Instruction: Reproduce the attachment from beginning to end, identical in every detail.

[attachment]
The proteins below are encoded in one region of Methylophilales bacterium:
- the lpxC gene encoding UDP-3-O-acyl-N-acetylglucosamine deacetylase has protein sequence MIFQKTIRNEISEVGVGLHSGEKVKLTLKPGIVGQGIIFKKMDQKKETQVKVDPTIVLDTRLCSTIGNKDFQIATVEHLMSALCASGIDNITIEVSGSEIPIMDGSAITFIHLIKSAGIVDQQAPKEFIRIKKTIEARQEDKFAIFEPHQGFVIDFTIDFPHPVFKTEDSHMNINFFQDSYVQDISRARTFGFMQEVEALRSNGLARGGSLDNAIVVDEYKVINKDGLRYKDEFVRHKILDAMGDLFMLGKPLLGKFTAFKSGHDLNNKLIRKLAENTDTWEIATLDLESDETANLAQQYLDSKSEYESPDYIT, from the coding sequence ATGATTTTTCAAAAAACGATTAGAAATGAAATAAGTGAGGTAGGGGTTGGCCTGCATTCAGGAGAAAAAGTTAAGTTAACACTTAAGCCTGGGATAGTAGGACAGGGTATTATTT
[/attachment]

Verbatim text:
The proteins below are encoded in one region of Methylophilales bacterium:
- the lpxC gene encoding UDP-3-O-acyl-N-acetylglucosamine deacetylase has protein sequence MIFQKTIRNEISEVGVGLHSGEKVKLTLKPGIVGQGIIFKKMDQKKETQVKVDPTIVLDTRLCSTIGNKDFQIATVEHLMSALCASGIDNITIEVSGSEIPIMDGSAITFIHLIKSAGIVDQQAPKEFIRIKKTIEARQEDKFAIFEPHQGFVIDFTIDFPHPVFKTEDSHMNINFFQDSYVQDISRARTFGFMQEVEALRSNGLARGGSLDNAIVVDEYKVINKDGLRYKDEFVRHKILDAMGDLFMLGKPLLGKFTAFKSGHDLNNKLIRKLAENTDTWEIATLDLESDETANLAQQYLDSKSEYESPDYIT, from the coding sequence ATGATTTTTCAAAAAACGATTAGAAATGAAATAAGTGAGGTAGGGGTTGGCCTGCATTCAGGAGAAAAAGTTAAGTTAACACTTAAGCCTGGGATAGTAGGACAGGGTATTATTT